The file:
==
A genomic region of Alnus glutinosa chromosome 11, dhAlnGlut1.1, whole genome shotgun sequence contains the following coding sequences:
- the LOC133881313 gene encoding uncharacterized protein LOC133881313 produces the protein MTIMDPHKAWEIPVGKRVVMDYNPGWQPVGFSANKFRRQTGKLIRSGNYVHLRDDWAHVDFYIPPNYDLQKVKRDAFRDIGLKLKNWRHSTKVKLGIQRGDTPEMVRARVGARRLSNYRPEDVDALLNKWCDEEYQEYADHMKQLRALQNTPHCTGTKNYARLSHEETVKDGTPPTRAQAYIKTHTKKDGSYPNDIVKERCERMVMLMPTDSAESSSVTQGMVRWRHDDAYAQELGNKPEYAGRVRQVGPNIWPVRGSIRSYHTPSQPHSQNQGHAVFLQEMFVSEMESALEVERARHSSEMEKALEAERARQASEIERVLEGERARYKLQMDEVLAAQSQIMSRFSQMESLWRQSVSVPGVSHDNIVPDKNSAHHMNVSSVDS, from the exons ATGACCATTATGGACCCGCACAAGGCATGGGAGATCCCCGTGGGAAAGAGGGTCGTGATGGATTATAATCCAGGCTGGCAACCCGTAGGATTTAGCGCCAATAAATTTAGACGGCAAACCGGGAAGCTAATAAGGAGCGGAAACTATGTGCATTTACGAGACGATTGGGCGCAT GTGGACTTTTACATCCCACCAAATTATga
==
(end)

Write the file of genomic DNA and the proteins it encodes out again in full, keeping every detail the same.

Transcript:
A genomic region of Alnus glutinosa chromosome 11, dhAlnGlut1.1, whole genome shotgun sequence contains the following coding sequences:
- the LOC133881313 gene encoding uncharacterized protein LOC133881313 produces the protein MTIMDPHKAWEIPVGKRVVMDYNPGWQPVGFSANKFRRQTGKLIRSGNYVHLRDDWAHVDFYIPPNYDLQKVKRDAFRDIGLKLKNWRHSTKVKLGIQRGDTPEMVRARVGARRLSNYRPEDVDALLNKWCDEEYQEYADHMKQLRALQNTPHCTGTKNYARLSHEETVKDGTPPTRAQAYIKTHTKKDGSYPNDIVKERCERMVMLMPTDSAESSSVTQGMVRWRHDDAYAQELGNKPEYAGRVRQVGPNIWPVRGSIRSYHTPSQPHSQNQGHAVFLQEMFVSEMESALEVERARHSSEMEKALEAERARQASEIERVLEGERARYKLQMDEVLAAQSQIMSRFSQMESLWRQSVSVPGVSHDNIVPDKNSAHHMNVSSVDS, from the exons ATGACCATTATGGACCCGCACAAGGCATGGGAGATCCCCGTGGGAAAGAGGGTCGTGATGGATTATAATCCAGGCTGGCAACCCGTAGGATTTAGCGCCAATAAATTTAGACGGCAAACCGGGAAGCTAATAAGGAGCGGAAACTATGTGCATTTACGAGACGATTGGGCGCAT GTGGACTTTTACATCCCACCAAATTATga